The engineered cells proved to be extremely powerful. When Ince injected more than 100,000 of them into a mouse with a compromised immune system, it quickly developed massive, deadly tumors. In initial experiments, a few tissue slices revealed a primary tumor structure that resembled that of cancer patients with metastases.
That prompted Ince to wonder whether the cancer cells he created would metastasize if the mouse lived longer. He repeated the experiment in other mice, reducing the number of cells in the injection to as few as 100 in hopes of slowing tumor growth. The cancer cells continued to seed tumors and those tumors metastasized. In sharp contrast, scientists must inject about 1 million cells to get a tumor when working with the cancer cell lines routinely used in the laboratory.
In the process of making a model that reflects a tumor type common in patients, I created tumor-initiating cells, Ince explains. That was a complete surprise.
This work could provide a boon to researchers who study these elusive cancer stem cells by offering a bountiful source of them, maintains Weinberg. Labs can easily grow the newly created cells for use in experiments.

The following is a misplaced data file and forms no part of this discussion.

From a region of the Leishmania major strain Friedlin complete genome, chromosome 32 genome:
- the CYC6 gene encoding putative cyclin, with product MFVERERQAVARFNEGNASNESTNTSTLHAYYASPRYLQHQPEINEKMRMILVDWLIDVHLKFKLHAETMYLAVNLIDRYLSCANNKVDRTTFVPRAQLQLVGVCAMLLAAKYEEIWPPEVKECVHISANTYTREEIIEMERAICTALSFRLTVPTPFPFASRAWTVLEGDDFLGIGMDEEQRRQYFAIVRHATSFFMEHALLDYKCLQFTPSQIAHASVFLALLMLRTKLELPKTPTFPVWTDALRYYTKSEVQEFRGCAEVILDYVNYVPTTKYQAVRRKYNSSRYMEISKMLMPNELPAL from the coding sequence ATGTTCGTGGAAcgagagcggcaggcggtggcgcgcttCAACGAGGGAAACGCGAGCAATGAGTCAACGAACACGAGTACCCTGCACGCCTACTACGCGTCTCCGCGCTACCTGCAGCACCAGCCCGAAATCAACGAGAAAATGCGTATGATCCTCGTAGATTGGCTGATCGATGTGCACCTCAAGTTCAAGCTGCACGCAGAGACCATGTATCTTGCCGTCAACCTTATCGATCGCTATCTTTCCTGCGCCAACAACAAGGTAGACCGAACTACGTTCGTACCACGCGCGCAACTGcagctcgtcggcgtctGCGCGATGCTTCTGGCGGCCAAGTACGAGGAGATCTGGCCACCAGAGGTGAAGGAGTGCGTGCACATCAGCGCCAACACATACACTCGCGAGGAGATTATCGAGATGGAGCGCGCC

The study, which appears in Cancer Cell on August 13, also offers clues about the trajectory of cancer cells. A normal cell is thought to evolve progressively toward a malignant state through a series of genetic mutations. The early alterations confer uncontrolled growth, while later alterations enable the cell to migrate and invade other tissues. Over the past decades, considerable effort has gone into discovering these tumor-initiating and metastasis-initiating genetic alterations.
The new study suggests, however, that some normal cells are more prone to become tumor-initiating cells and have a higher metastatic potential when they become cancer cells than other normal cells. The culture medium Ince created favors the growth of the human b
Contact: Alyssa Kneller
Whitehead Institute for Biomedical Research